If I could live any 24-hour period other than my wedding day over again it would be the day in Tahiti that my husband and I went snorkeling in the morning through a rainbow canyon of coral and swirling tropical fish, in absolutely transparent bath-warm water. We then were served a banquet of luscious tropical fruit and fish, including my favorite dish in the world, poisson cru. Late that night as our cruise ship was moving to another island, I sat alone on the deck looking at the stars of the Southern Hemisphere, something I’d dreamed of doing since I was a child. It was as though everything I loved was rolled up together, and how I imagine Heaven must feel.
What are the biggest challenges for you to overcome during your travels? 
I’m a bit shy and sometimes nervous to talk to local people, especially when there’s a language barrier. I don’t sleep well and suffer badly from jet lag; I hate losing travel days to feeling tired. I’m also frustrated because I’m a great nature lover and badly want to visit Madagascar, Borneo and New Guinea. Malaria is present in all of those places and I am afraid of taking antimalarial medication because I’ve heard awful stories about the side effects. I’ll eventually get my courage up, though!
On food, which food do you like and which you would never eat?
 I adore all kinds of fruit, especially tropical, and virtually anything that comes from the sea. There’s a large Asian population in the Northwest and like most people here I eat a lot of sushi, Vietnamese and Thai food.I also have a sweet tooth, especially for ice cream!  There aren’t many things I’d say I would never eat. Certainly never anything endangered like turtle. I loathe very idea of organ meats like sweetbreads, and liver, with the exception of pâté, I suppose because in that dish the texture and flavor are disguised by the grinding and the spices.
Which wines do you like?
Champagne!!!! I love the crisp, mineral taste and the fact that it goes well with seafood.  I also like Viognier and Sancerre. On the red side, I don’t believe in doing anything by halves; the richer and heavier the better. I like Bordeaux, the Syrahs grown here in the Northwest, and Brunello de Montipulciano.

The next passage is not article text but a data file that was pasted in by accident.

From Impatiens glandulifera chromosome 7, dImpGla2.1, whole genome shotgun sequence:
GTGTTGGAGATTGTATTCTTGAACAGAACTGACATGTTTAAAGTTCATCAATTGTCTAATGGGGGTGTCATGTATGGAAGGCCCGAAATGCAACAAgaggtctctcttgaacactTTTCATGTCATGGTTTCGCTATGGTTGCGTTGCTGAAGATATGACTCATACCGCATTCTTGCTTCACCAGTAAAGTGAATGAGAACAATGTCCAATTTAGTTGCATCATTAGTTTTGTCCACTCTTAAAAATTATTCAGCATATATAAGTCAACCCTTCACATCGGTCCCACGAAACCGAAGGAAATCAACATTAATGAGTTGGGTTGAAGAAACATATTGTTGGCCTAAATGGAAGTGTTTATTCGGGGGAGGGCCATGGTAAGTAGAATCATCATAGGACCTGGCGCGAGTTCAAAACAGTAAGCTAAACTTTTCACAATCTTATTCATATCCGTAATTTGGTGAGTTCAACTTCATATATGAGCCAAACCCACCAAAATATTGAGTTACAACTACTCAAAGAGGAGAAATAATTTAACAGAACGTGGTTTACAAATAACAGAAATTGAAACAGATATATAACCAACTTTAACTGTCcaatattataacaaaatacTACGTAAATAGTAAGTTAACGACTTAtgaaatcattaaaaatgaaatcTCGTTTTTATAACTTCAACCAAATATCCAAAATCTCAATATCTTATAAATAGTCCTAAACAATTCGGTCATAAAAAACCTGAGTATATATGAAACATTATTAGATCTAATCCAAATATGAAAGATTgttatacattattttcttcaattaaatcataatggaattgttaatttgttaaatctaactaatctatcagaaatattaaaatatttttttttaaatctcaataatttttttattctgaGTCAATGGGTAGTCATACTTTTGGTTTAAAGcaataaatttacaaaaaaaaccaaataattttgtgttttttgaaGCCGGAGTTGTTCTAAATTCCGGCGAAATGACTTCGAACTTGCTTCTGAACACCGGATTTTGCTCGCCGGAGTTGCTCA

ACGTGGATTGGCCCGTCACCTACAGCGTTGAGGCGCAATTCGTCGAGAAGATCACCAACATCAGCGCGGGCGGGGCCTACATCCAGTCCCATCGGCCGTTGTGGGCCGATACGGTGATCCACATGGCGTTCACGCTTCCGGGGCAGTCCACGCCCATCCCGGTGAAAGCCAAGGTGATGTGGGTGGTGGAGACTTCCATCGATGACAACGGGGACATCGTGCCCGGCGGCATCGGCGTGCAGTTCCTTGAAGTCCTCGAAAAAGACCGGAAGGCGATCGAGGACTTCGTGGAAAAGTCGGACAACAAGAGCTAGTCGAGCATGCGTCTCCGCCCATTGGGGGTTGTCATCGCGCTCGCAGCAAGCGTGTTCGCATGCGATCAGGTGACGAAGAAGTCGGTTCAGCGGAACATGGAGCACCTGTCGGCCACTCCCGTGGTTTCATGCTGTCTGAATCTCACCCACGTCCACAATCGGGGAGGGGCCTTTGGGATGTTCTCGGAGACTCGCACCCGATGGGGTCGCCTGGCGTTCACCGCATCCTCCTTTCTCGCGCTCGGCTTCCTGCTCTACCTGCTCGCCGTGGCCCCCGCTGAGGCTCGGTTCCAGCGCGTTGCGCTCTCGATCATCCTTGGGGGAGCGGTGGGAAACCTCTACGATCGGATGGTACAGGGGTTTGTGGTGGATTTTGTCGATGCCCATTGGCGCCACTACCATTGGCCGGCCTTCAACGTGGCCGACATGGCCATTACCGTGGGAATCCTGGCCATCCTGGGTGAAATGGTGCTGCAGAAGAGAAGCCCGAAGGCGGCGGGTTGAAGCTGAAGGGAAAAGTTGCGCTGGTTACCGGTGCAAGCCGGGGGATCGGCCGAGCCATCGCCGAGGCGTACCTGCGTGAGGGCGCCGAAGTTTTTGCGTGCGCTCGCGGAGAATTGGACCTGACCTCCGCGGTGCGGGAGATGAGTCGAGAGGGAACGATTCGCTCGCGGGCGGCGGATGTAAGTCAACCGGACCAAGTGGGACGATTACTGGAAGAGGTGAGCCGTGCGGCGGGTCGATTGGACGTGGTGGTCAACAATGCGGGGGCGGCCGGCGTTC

Can you tell me something about your “foodprint” A lot of food is wasted in the Western world?
 Couldn’t agree more. We’re lucky enough to have access to excellent farmers’ markets here in the summer, with locally grown berries, other fruits and vegetables. We try to get all of our produce there during the season. Unfortunately, due to our climate if you tried to eat exclusively local produce in the winter you’d be gnawing on pine needles, so we do buy produce from California at that time of year. I also have to admit that by late winter when I’m about to go mad from the dreary weather and can’t bear to look at another elderly apple, I’ll indulge in “summer” fruits flown up from Chile. But I try to keep that to a minimum. On the protein side, my husband and I are by no means vegetarians but we don’t eat much red meat, partly because of the abysmal farming practices of American agribusiness. Again, we’re fortunate because our island has several farmers raising beef and pork sustainably and making their own cheese – we try to buy from them. Locally-caught salmon and halibut are available year-round here and we get ours from an island fishmonger.
What else do you want to tell?
Come visit the Northwest, it’s beautiful!

In a glance, just by reading Kathryn’s answers and her love of seafood and spices, I knew that it was going to be “boemboe Bali ikan” Spicy fish from Bali, as my mother used to make it. How to incorporate the Dutch touch? Not. This dish is Dutch enough. Served with French haricot beans and rice. To pair a Viognier wine. Maybe one from the North West, the region she likes so much.


2 lbs mackerel or other fish
3 red onions
3 garl;ic cloves
2 red Spanisch peppers
1 tsp shrimp paste (trassie)
1 tsp tamarind paste (asem)
1/2 tsp laos (thai ginger powder)
3 bay leaves
1 stem of lemon grass
1 short piece of ginger
lemon juice
1 tbs cane sugar
salt and pepper
1/2 tin tomato paste


Preheat the oil.  Fry the fish for a short time. Leave to rest on a plate. In a mortar crunch the garlic, finely chopped Spanish pepper, shrimp paste, tamarind paste, ginger into a blend, called a boemboe.. Chop the onions fine. In the heated oil fry the onions, put in the paste from the mortar, add the tomato paste, lemon juice, lemon grass, bay leaves, cane sugar and laos. Bring to a boil . Add the water and fried fish. Leave to simmer for another ten minutes. be cautious not to stir too much, to prevent the fish from falling apart. Season with some salt and pepper. Cook some rice and fresh haricot beans to pair the dish.